Ianto missed how still Toshiko had become and he continued the story now he had found the thread in his edidic memory "It was said that generations later it was gifted to a great warrior called Yamato Takeru. A distant member of the bloodline who was caught in a grass fire and while using the Kusangi to cut the grass around him in an attempt to create a fire break for himself and his men he swung the blade, the wind shifted and it began to draw the fire into its tip."
Toshiko was leaning forward with her petite hand lightly sitting on Ianto's thigh and he placed his hand over it as a brother would his baby sister.
"You mean…" she whispered with anticipation.
"Yes little sister, the bloodline retains the bladesinger gift," Ianto smiled.
Ianto reached behind the seat and pulled a long sheathed blade from the shadows. The sword he had found deep in the recesses of the archives felt warm in his hands, it always had at T1 as well. He had first cursed Jack for having it and then realised that he would have scavenged it with everything else not nailed down before UNIT took over not knowing it was Ianto's friend and was grateful his little friend had survived. Without the red-singer he would have never learnt how to dance in the first place.
Tosh held her breath as her heart leapt into her throat and Ianto presented the blade to her in the traditional manner.
With shaking hands she reached for the leather bound handle. Looking at Ianto for assurance she grasped it and quickly pulled the blade into the light.
The resounding bell ring as it cut the air to swing at her side caught her by surprise, but not Ianto who grinned with glee as he watched the usually shy Toshiko strut into the middle of the floor.
The blade was nearly as long as her leg and she would be able to lean on it if she would ever disrespectfully used it for that, which of course he knew she wouldn't.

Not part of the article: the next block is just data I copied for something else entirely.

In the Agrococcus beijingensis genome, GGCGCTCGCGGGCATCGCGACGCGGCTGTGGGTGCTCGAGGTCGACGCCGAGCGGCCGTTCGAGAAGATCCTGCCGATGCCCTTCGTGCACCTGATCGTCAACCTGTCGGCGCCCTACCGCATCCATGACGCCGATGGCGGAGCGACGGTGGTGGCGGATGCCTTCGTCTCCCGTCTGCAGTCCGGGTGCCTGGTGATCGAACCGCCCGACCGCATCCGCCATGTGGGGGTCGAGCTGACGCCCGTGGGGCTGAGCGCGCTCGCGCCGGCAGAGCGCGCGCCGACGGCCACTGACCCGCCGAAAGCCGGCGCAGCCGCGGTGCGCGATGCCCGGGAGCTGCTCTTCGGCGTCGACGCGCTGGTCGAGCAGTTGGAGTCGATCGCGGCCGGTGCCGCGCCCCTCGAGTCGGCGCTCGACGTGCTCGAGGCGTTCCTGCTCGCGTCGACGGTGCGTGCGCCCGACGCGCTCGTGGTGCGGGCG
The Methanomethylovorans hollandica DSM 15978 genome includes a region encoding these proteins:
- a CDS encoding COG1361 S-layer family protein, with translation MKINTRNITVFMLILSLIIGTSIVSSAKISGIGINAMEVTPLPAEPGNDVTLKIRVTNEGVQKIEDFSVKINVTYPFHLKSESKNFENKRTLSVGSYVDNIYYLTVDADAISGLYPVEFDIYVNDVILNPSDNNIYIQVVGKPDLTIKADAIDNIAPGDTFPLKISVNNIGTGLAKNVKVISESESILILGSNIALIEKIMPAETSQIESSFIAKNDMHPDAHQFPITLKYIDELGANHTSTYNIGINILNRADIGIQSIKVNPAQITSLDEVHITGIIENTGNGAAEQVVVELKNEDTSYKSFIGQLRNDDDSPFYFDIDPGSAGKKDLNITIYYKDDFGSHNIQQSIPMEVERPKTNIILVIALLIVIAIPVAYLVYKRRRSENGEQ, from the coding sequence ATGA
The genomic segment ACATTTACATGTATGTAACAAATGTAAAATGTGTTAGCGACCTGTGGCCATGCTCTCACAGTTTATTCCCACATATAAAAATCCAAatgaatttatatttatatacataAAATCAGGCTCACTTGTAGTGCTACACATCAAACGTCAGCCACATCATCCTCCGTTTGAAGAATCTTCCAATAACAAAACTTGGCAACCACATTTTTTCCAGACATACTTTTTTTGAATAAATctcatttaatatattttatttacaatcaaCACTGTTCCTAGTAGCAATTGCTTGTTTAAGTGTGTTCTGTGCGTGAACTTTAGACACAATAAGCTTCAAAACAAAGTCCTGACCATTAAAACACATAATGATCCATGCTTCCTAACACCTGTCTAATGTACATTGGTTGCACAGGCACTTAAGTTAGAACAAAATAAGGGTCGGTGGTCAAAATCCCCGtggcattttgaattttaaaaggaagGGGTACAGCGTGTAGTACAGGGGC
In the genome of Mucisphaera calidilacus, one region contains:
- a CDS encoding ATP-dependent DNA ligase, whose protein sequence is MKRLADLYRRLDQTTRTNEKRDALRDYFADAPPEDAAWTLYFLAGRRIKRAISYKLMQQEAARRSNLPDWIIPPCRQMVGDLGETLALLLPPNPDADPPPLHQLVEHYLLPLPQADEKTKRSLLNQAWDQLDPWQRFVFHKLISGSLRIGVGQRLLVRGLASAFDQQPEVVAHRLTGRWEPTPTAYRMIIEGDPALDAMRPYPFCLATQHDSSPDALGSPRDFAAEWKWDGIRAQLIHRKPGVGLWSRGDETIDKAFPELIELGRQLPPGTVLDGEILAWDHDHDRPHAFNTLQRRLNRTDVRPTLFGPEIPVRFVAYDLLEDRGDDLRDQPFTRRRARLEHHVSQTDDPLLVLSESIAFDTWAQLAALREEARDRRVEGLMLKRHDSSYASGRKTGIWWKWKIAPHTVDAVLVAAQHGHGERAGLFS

She gave an exploratory swing around her hip and the melody sounded again soon to be added by her soft laugh. As she began to dance the tip bled the flickering tendrils of flame and soon she was surrounded by fire in the air.
Ianto closed his eyes and welcomed his sister to the song of the bladesinger as he stepped forward to dance with her. His own blade throwing cold blue ice to counteract the red fire as fire and ice was renewed.
The history of the Kusanagi-no-Tsurugi extends into legend. According to Kojiki, the god Susanoo encountered a grieving family of kunitsukami ("gods of the land") headed by Ashinazuchi (足名椎?) in Izumo province. When Susanoo inquired of Ashinazuchi, he told him that his family was being ravaged by the fearsome Yamata-no-Orochi, an eight-headed serpent of Koshi, who had consumed seven of the family's eight daughters and that the creature was coming for his final daughter, Kushinada-hime (奇稲田姫?). Susanoo investigated the creature, and after an abortive encounter he returned with a plan to defeat it. In return, he asked for Kushinada-hime's hand in marriage, which was agreed. Transforming her temporarily into a comb (one interpreter reads this section as "using a comb he turns into [masquerades as] Kushinada-hime") to have her company during battle, he detailed his plan into steps.